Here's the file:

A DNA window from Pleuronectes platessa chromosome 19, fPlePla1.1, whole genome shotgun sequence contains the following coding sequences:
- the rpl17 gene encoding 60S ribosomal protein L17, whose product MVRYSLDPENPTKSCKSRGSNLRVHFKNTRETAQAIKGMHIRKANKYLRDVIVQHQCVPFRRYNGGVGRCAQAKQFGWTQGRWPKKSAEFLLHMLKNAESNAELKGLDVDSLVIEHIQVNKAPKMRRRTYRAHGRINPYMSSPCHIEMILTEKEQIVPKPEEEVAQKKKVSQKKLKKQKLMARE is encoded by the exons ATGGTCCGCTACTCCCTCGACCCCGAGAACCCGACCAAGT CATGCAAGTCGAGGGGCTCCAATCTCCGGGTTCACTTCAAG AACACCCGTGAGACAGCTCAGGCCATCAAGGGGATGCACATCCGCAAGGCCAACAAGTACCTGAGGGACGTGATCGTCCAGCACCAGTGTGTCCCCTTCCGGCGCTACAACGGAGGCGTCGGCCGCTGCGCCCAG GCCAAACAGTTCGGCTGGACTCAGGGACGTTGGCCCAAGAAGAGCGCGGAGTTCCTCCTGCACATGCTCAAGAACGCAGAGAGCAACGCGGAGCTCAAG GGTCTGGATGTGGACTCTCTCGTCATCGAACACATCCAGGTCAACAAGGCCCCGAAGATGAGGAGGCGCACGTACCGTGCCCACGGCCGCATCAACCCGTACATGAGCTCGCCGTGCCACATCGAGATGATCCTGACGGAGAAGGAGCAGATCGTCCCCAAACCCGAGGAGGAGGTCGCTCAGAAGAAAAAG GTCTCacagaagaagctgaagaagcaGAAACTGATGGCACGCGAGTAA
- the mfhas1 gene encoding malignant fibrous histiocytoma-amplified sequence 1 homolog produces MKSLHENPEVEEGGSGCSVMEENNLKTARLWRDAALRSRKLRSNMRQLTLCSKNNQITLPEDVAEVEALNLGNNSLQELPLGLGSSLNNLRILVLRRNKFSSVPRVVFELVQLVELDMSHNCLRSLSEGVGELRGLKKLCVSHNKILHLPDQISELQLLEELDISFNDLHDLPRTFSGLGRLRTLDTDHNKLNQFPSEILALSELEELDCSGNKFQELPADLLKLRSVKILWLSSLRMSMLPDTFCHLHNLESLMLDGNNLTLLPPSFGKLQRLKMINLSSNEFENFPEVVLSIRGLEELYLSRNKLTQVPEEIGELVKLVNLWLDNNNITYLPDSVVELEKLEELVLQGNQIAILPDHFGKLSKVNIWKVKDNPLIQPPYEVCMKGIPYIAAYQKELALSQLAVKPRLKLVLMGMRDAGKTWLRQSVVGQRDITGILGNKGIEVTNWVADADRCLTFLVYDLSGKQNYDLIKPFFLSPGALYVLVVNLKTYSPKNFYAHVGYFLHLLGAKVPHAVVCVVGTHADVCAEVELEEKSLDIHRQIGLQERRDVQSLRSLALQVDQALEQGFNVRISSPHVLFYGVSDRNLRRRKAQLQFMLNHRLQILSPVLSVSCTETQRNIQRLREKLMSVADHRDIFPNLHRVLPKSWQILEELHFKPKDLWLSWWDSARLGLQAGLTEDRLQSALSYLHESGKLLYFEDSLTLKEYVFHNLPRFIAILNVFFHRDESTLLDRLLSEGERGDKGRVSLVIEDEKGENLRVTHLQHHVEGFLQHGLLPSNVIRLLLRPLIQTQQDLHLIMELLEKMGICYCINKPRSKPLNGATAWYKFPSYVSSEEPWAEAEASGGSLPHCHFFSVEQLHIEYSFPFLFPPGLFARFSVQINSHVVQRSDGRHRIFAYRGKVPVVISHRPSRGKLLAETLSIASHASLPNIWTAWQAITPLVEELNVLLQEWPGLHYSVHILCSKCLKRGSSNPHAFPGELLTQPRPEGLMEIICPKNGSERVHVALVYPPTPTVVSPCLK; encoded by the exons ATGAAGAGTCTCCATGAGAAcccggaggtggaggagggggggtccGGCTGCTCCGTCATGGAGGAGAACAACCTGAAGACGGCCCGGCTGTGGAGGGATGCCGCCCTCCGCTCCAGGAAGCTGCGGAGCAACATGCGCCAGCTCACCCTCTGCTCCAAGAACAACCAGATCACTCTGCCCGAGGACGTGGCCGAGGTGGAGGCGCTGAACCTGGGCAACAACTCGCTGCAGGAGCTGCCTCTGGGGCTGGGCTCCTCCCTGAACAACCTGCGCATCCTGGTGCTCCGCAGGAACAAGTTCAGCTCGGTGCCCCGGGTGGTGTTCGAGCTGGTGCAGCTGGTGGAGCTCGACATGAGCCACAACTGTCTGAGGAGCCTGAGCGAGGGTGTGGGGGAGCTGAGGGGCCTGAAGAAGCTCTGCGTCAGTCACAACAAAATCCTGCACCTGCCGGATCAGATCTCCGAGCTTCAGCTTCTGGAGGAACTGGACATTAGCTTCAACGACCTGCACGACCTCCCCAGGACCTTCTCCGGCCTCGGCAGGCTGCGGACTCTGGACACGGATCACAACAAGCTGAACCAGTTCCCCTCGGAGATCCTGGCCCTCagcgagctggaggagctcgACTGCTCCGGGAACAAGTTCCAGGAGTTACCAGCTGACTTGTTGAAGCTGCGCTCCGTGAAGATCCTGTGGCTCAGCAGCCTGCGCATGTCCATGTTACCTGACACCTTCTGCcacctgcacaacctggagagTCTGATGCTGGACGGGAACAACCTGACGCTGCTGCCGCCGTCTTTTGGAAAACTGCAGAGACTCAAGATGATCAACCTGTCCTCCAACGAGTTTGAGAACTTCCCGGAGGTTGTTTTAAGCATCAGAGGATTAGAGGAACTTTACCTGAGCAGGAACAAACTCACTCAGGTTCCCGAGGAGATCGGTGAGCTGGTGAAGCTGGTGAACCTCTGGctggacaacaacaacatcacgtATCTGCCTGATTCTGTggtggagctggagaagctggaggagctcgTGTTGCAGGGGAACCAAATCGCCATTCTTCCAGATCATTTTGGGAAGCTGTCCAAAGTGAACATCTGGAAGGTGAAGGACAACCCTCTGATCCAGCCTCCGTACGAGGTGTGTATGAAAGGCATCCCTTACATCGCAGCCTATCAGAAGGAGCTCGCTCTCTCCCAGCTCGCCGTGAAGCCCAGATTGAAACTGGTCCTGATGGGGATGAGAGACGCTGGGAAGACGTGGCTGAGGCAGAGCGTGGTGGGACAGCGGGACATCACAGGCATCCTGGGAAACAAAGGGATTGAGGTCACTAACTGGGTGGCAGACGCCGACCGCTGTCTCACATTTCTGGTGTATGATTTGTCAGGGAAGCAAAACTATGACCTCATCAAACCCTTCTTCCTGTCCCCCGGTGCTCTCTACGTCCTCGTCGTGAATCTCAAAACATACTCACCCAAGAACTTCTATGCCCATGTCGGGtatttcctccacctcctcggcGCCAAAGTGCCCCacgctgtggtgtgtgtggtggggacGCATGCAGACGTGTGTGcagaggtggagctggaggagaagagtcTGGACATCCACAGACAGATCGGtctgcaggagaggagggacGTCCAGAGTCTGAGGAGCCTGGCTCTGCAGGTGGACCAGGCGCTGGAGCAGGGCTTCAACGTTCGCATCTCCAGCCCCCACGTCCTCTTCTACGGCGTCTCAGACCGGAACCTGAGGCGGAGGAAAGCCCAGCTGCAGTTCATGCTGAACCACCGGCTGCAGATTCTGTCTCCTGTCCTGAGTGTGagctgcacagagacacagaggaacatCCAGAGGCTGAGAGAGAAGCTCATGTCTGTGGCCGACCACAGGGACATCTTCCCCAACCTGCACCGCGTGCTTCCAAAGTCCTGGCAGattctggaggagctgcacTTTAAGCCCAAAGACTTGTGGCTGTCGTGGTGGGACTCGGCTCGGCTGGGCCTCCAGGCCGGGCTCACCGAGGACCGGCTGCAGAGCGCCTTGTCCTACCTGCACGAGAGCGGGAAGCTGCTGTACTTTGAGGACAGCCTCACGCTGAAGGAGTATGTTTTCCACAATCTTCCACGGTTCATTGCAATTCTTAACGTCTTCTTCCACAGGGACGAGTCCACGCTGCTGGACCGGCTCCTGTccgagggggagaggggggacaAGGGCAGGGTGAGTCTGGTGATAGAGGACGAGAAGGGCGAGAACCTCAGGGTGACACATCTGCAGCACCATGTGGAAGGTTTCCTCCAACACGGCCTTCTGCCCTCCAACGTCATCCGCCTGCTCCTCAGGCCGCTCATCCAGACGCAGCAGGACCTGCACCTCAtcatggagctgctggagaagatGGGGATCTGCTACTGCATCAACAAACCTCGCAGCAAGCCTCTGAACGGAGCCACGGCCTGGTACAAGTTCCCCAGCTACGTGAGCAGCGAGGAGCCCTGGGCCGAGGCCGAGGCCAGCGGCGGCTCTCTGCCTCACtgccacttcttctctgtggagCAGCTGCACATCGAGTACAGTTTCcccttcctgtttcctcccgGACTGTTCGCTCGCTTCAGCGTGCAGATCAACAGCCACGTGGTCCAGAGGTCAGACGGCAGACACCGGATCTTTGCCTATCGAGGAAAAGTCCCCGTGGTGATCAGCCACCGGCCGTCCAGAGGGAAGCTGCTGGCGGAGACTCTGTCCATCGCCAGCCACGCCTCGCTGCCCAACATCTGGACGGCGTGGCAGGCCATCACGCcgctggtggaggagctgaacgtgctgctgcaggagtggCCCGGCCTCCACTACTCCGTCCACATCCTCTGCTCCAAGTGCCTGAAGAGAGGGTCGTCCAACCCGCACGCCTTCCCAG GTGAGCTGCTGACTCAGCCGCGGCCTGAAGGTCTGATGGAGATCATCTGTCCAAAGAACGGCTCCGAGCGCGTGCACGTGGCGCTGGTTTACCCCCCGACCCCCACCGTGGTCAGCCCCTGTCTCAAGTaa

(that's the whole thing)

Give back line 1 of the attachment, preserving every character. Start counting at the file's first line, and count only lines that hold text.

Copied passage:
A DNA window from Pleuronectes platessa chromosome 19, fPlePla1.1, whole genome shotgun sequence contains the following coding sequences: